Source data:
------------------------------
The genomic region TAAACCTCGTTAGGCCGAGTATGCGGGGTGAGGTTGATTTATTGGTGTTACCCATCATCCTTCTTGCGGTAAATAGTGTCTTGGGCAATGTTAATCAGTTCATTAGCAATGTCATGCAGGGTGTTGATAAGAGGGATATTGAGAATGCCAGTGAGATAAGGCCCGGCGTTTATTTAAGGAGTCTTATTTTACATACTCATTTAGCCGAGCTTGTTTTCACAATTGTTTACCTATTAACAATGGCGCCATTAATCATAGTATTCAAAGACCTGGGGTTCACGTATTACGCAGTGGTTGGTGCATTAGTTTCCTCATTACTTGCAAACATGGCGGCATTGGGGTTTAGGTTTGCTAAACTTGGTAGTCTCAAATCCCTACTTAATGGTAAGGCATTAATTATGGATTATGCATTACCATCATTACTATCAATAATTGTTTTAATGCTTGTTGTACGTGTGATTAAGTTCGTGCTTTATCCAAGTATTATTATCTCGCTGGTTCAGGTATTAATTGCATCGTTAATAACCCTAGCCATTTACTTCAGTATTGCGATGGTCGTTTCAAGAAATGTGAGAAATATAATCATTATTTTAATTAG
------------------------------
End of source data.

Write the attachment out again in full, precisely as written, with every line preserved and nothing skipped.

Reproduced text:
The genomic region TAAACCTCGTTAGGCCGAGTATGCGGGGTGAGGTTGATTTATTGGTGTTACCCATCATCCTTCTTGCGGTAAATAGTGTCTTGGGCAATGTTAATCAGTTCATTAGCAATGTCATGCAGGGTGTTGATAAGAGGGATATTGAGAATGCCAGTGAGATAAGGCCCGGCGTTTATTTAAGGAGTCTTATTTTACATACTCATTTAGCCGAGCTTGTTTTCACAATTGTTTACCTATTAACAATGGCGCCATTAATCATAGTATTCAAAGACCTGGGGTTCACGTATTACGCAGTGGTTGGTGCATTAGTTTCCTCATTACTTGCAAACATGGCGGCATTGGGGTTTAGGTTTGCTAAACTTGGTAGTCTCAAATCCCTACTTAATGGTAAGGCATTAATTATGGATTATGCATTACCATCATTACTATCAATAATTGTTTTAATGCTTGTTGTACGTGTGATTAAGTTCGTGCTTTATCCAAGTATTATTATCTCGCTGGTTCAGGTATTAATTGCATCGTTAATAACCCTAGCCATTTACTTCAGTATTGCGATGGTCGTTTCAAGAAATGTGAGAAATATAATCATTATTTTAATTAG